Tonatiuh. The Sun God. He who watches over the Heavens. He who drinks the warriors’ blood.

This cannot truly be him.

The metal man laughs. “Oh, but I am here,” he says. “Here and alive, just as you are.”

We are alive. Not flesh and blood, like Nezahual or Acamapixtli—springs and wires, copper and steel—but alive enough.

And to this god, who is not our own, we have no blood to offer. “What do you want?” we ask.

The metal man extends a huge hand towards us. “Come,” he says. “Leave him.”

“We do not worship you.”

“You must. For, if you do not, I will tumble from the sky, and the world will come to its last ending,” the metal man says—and his voice is the thunder of the storm, and the vast echo of rockfall in the mountains. “Is that what you truly wish for? I cannot be denied forever.”

We wake up in the silence of the workshop and stare at the white eye of the moon, wondering what Tonatiuh wants of us.

Acamapixtli comes back on the following morning—still in his regal uniform. Nezahual is waiting for him in the courtyard, his face impassive, his heartbeat almost frantic.

“I apologize,” Nezahual says, stiffly. “It seems we misunderstood each other.”

Acamapixtli’s face goes as still as carved jade. “We’re both responsible.”

Nezahual’s lips stretch into a quiet smile. “Come,” he says. “Let me show you my workshop. We’ll talk afterwards.”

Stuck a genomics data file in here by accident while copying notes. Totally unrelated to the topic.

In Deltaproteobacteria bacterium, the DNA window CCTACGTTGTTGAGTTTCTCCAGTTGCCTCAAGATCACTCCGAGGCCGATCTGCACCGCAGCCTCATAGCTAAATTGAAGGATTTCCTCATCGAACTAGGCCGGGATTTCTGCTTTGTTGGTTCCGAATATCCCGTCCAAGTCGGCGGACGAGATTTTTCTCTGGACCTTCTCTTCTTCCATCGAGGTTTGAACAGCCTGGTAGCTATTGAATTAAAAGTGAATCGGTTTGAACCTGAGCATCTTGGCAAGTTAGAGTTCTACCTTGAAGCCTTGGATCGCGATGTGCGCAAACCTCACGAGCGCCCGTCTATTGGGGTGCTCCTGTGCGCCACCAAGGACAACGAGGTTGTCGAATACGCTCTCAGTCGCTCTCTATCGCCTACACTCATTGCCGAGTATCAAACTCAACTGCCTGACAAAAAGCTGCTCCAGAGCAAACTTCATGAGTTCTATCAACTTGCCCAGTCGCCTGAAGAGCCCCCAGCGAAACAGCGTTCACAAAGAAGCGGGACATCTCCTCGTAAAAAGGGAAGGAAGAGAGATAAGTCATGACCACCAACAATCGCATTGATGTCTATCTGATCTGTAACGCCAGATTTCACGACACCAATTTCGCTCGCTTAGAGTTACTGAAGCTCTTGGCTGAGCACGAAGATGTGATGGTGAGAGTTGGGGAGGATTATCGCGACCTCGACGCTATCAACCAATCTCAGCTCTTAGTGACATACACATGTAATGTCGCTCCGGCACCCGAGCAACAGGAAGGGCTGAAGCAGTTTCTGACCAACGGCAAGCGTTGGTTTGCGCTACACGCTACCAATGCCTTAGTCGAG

Nezahual shows Acamapixtli the spare parts lying on the table; the vials of blood-magic and the wires and springs that make us up. He talks about creating life—and all the while we can hear the pain he’s not voicing, the memories hovering on the edge of seizing him.

We wish we could take it all away from him, drain him as dry as a warrior sacrificed to Tonatiuh—but we cannot.

They speak of dirigibles made of steel and copper, of machines that will reap the corn from the fields—and we think of the metal man, filling his hands with the harvest of battle.

We hear his voice within us: I will not be mocked.

And we know that Acamapixtli’s dream will have a terrible price.

This is what we remember: the silence of the infirmary, broken only by the moans of the wounded. We sit on our bed—trying to feel something, anything to assuage the pain within.

We are not hurt. Blood from the battlefield covers us—but it’s not ours, it has never been ours.

Beside us, an Eagle Knight with a crushed lung is dying—his breath rattling in his chest, a horrible sound like bone teeth chattering against one another.

We try to rise, to help him, to silence him—we no longer know. We try to move; but our hands are limp, our fingers will not respond.

We watch—even our eyes cannot close—as the man’s face becomes slack; and by the bed is Tonatiuh, his steel hands reaching for the dying man, enfolding him close, as a mother will hold a child.

He looks up—and smiles with golden, bloody teeth. “So he will make his speech, won’t he?” He shakes his head. “Does he not know what happens to those who defy me?”

In a single, fluid gesture, he rises from the man’s bed and reaches out towards us, his hands extending into steel claws—pricking the flesh of our metal skin.

We watch. We cannot move.

♦ ♦ ♦